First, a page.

Many perceive aviation solely as planes moving cargo or passengers from Point A to Point B. Pilots and avid aviation enthusiasts, however, understand that the power of flight can be used for much more than simple transportation. In some cases, airplanes can be used as an invaluable tool in wildlife and nature conservation.
Sound crazy? It’s really not. Take for instance, The Bateleurs. This unique non-profit organization based in South Africa, has a membership of roughly 220 pilots. All are volunteers who give their time, aviation skills and the use of their privately-owned aircraft for conservation efforts and the environment in Africa. Founded in 1998 by conservationist Nora Kreher, The Bateleurs have flown more than 600 missions in 10 different countries.
Their missions address a wide-range of objectives including: identifying illegal land conversion, roads and housing; tracking, surveying and relocating wild animals; conducting habitat assessments and surveys; and supporting wildlife crime investigations.
They have successfully assisted in numerous wildlife relocations involving lions, cheetahs and even African clawless otter cubs. Most recently, 14 endangered African Wild Dogs were translocated from South Africa and Mozambique to Liwonde National Park and Majete Wildlife Reserve.
The Bateleurs provide a unique, aerial perspective to conservation organizations, educators, researchers, Non-government Organizations and even the media. These incomparable views offer immeasurable insight and understanding so that smart, educated decisions can be made regarding environmental issues.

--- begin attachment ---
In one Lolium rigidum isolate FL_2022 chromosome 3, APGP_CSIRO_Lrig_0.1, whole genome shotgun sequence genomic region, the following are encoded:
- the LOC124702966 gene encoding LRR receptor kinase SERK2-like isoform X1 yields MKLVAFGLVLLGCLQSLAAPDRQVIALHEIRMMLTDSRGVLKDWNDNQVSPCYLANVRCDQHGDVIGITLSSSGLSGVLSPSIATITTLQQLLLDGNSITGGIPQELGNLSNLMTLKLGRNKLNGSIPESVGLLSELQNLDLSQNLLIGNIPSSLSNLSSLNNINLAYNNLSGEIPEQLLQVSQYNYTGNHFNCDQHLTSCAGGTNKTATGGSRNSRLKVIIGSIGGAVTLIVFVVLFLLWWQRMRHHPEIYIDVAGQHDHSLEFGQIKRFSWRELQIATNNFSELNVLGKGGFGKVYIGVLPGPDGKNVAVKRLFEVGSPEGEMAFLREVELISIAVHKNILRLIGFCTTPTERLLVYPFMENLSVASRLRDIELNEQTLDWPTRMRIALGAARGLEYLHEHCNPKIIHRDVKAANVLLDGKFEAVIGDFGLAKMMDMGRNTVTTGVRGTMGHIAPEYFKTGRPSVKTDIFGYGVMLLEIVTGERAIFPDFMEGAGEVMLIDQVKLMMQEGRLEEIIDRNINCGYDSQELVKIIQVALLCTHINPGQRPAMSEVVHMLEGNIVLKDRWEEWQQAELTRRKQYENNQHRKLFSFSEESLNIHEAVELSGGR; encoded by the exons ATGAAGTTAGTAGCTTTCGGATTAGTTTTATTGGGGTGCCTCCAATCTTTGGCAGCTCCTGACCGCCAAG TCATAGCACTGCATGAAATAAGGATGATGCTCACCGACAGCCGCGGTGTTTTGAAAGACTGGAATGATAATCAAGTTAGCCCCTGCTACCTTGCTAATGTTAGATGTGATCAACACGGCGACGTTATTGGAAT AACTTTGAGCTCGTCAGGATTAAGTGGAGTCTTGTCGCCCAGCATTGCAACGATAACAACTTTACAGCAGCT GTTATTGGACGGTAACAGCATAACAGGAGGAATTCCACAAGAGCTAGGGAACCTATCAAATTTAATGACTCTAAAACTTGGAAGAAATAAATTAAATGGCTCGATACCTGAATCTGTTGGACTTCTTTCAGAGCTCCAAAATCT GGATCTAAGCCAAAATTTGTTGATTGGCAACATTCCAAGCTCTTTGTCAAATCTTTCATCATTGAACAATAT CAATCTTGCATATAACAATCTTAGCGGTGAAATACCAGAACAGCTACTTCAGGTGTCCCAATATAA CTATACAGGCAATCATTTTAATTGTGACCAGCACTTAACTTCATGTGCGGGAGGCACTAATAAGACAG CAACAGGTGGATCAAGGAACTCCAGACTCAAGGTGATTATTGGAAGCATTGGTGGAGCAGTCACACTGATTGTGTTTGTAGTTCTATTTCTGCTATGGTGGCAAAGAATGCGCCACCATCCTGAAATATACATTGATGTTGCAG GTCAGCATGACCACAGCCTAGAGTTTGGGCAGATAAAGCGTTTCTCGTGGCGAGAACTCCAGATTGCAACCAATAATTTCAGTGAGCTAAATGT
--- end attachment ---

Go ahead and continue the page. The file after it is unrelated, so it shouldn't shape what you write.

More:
In addition to aiding environmental organizations, The Bateleurs also support university students majoring in the study of the environment and/or conservation. These flights, offered to senior students, build on their existing knowledge through the benefit of aerial perspective.
Here in the U.S.
Nineteen years before The Bateleurs was founded, Michael Stewart launched LightHawk. While flying over the southwest desert, he saw open pit mines and intruding developments. That image sparked the idea of using flight to view conservation issues below.
In 1979, he officially started the program with his first undertaking aimed at showing the effects of building a coal-based power plant on the threshold of the Grand Canyon. That mission soon spiraled into another, and another, and then yet another.
Today, LightHawk is the largest environmental flying organization in the country. It boasts a network of over 300 volunteer pilots who fly more than 400 missions each year. Working with more than 100 conservation partners, they provide invaluable data and inspirational images that assist with ocean, river, land and wildlife issues.
Through technical flights, data is collected via aerial photography that is pertinent in showing patterns of human and wildlife use. These flights are vitally important to scientists focused on habitat and species surveys, as well as those documenting environmental crimes and land use conditions.
Educational flights are often used to give passengers such as village leaders or members of Congress a much needed, physical view of various landscapes where development is proposed. These in-person observations provide powerful perspective of potential environmental damage that simply can’t be conveyed in the pages of a written proposal.
In other instances, educational flights are run to assist reporters, photographers and filmmakers who are working on environmental-themed stories.
Good ‘ol Toledo, Ohio
While we don’t see many environmental assessing aircraft here in Toledo, Grand Aire is proud to operate the only 24/7/365 full-service FBO on the field at KTOL. If your travels happen to bring you to our FBO, we are more than happy to assist you. Check out our list of services and amenities or give us a call at 1-800-70-GRAND. You may also email our team directly at email@example.com.